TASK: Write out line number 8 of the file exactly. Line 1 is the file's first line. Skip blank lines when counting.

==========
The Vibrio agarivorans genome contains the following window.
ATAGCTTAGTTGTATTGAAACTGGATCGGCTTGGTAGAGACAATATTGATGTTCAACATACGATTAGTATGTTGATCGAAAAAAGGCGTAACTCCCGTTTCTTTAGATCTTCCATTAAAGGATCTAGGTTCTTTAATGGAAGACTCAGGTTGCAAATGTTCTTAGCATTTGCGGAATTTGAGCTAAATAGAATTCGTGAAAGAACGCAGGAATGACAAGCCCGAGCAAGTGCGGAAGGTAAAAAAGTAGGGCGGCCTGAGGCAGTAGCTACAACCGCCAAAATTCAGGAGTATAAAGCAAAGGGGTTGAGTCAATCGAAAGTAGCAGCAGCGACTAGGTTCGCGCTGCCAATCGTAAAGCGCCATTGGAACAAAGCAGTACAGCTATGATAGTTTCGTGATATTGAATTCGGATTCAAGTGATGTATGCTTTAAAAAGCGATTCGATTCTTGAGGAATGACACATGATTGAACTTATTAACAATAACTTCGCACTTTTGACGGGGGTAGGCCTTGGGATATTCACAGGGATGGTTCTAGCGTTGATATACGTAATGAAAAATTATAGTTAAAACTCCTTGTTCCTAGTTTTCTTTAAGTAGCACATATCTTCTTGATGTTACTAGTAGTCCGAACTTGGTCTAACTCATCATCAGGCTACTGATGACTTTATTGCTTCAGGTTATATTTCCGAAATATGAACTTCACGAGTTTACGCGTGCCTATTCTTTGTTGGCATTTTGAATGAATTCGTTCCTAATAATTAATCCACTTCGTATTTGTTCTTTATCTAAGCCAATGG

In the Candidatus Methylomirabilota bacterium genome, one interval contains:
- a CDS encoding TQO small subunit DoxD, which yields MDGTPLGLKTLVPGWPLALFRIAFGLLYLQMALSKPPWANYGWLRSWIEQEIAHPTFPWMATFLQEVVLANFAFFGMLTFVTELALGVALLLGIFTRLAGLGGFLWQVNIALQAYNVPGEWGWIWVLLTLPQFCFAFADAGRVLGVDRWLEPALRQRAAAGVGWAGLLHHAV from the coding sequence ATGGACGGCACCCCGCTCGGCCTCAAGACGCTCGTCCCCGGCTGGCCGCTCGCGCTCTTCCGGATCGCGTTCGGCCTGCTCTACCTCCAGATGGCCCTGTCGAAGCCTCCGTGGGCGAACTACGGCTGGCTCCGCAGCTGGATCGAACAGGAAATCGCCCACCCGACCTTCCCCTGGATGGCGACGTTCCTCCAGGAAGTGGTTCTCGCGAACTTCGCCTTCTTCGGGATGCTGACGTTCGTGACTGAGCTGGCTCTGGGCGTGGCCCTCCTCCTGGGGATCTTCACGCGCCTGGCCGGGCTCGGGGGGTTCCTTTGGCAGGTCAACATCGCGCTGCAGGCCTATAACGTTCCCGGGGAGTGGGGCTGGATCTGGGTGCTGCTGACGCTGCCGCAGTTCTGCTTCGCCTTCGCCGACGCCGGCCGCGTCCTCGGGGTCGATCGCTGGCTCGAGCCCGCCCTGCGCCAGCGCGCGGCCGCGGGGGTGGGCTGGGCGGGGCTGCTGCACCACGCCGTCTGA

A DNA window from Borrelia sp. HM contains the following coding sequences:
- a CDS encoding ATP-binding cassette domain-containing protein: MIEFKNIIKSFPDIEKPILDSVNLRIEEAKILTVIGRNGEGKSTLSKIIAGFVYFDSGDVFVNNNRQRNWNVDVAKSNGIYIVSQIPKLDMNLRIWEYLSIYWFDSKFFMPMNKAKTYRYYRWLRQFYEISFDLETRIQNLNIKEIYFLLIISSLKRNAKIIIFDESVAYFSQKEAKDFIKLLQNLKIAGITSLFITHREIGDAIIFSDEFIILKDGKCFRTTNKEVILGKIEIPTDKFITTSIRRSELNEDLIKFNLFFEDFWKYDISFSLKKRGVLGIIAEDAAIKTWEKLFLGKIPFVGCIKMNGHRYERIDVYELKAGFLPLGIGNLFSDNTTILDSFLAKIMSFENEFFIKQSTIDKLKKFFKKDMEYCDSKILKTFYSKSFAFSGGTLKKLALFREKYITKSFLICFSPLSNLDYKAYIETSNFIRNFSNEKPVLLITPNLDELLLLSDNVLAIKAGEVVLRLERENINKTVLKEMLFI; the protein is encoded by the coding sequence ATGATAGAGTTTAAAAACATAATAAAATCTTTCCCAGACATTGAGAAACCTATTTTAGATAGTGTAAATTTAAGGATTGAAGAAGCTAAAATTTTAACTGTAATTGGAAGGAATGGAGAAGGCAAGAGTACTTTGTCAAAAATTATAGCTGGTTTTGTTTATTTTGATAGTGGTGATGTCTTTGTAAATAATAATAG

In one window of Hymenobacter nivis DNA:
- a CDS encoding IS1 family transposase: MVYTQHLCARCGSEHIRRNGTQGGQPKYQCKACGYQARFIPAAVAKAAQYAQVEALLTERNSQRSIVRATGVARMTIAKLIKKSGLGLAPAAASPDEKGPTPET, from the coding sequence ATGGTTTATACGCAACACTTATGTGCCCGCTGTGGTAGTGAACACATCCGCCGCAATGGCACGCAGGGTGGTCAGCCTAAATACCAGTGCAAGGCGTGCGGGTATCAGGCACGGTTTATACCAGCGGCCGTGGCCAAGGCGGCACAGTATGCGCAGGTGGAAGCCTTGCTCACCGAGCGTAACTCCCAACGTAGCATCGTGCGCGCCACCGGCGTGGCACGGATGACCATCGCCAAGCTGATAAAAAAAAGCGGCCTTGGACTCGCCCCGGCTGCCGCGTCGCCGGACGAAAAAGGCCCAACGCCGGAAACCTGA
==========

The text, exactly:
- a CDS encoding IS1 family transposase: MVYTQHLCARCGSEHIRRNGTQGGQPKYQCKACGYQARFIPAAVAKAAQYAQVEALLTERNSQRSIVRATGVARMTIAKLIKKSGLGLAPAAASPDEKGPTPET, from the coding sequence ATGGTTTATACGCAACACTTATGTGCCCGCTGTGGTAGTGAACACATCCGCCGCAATGGCACGCAGGGTGGTCAGCCTAAATACCAGTGCAAGGCGTGCGGGTATCAGGCACGGTTTATACCAGCGGCCGTGGCCAAGGCGGCACAGTATGCGCAGGTGGAAGCCTTGCTCACCGAGCGTAACTCCCAACGTAGCATCGTGCGCGCCACCGGCGTGGCACGGATGACCATCGCCAAGCTGATAAAAAAAAGCGGCCTTGGACTCGCCCCGGCTGCCGCGTCGCCGGACGAAAAAGGCCCAACGCCGGAAACCTGA